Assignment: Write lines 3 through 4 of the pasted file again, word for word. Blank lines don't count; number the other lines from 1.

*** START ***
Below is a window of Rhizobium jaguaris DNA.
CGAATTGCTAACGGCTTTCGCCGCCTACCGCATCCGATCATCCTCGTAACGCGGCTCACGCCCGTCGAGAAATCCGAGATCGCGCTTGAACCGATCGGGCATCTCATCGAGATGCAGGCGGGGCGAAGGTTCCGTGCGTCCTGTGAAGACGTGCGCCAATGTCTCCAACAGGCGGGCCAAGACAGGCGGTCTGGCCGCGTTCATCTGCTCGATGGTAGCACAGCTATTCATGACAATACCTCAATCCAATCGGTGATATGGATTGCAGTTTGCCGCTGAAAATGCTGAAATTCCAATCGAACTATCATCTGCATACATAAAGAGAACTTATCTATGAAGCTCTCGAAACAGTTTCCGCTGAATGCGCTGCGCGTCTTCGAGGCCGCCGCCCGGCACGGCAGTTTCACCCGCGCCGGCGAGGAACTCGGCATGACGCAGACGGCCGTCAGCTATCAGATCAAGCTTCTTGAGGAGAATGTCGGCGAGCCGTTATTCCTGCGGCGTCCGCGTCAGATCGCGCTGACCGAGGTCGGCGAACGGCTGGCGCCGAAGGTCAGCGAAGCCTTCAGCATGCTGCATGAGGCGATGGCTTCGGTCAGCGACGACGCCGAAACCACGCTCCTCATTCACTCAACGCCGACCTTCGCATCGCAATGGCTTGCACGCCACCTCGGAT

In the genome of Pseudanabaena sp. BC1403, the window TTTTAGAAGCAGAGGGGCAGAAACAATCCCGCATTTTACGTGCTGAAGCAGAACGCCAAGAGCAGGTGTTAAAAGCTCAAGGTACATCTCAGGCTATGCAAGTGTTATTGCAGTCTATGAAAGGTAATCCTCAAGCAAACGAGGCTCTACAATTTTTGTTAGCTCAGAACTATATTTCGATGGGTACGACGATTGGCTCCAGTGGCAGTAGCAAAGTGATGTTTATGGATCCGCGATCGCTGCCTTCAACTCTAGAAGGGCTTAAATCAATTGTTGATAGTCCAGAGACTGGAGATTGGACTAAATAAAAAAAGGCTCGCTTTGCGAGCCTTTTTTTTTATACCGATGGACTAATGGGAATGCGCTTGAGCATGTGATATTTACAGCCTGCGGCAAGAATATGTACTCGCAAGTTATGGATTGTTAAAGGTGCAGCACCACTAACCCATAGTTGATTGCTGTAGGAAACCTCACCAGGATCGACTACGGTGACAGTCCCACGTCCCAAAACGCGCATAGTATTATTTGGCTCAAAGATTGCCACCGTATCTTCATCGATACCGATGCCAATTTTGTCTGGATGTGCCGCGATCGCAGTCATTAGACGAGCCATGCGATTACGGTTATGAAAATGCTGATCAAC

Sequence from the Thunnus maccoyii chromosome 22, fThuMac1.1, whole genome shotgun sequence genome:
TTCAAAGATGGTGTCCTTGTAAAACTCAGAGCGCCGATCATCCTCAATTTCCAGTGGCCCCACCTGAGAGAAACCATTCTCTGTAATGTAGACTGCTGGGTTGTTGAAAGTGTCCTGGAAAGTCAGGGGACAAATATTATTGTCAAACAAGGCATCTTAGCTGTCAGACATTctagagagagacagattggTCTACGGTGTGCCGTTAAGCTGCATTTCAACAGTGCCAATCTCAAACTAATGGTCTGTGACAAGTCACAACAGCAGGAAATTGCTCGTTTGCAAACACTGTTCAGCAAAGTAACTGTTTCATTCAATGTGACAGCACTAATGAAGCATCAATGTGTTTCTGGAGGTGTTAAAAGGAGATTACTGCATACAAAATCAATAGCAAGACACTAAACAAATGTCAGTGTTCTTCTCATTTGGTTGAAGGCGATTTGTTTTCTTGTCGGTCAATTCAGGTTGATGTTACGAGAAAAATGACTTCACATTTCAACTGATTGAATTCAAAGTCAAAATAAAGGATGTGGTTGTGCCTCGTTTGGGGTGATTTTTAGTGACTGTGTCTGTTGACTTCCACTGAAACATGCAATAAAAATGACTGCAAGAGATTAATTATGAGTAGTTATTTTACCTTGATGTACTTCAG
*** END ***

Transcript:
In the genome of Pseudanabaena sp. BC1403, the window TTTTAGAAGCAGAGGGGCAGAAACAATCCCGCATTTTACGTGCTGAAGCAGAACGCCAAGAGCAGGTGTTAAAAGCTCAAGGTACATCTCAGGCTATGCAAGTGTTATTGCAGTCTATGAAAGGTAATCCTCAAGCAAACGAGGCTCTACAATTTTTGTTAGCTCAGAACTATATTTCGATGGGTACGACGATTGGCTCCAGTGGCAGTAGCAAAGTGATGTTTATGGATCCGCGATCGCTGCCTTCAACTCTAGAAGGGCTTAAATCAATTGTTGATAGTCCAGAGACTGGAGATTGGACTAAATAAAAAAAGGCTCGCTTTGCGAGCCTTTTTTTTTATACCGATGGACTAATGGGAATGCGCTTGAGCATGTGATATTTACAGCCTGCGGCAAGAATATGTACTCGCAAGTTATGGATTGTTAAAGGTGCAGCACCACTAACCCATAGTTGATTGCTGTAGGAAACCTCACCAGGATCGACTACGGTGACAGTCCCACGTCCCAAAACGCGCATAGTATTATTTGGCTCAAAGATTGCCACCGTATCTTCATCGATACCGATGCCAATTTTGTCTGGATGTGCCGCGATCGCAGTCATTAGACGAGCCATGCGATTACGGTTATGAAAATGCTGATCAAC

Sequence from the Thunnus maccoyii chromosome 22, fThuMac1.1, whole genome shotgun sequence genome: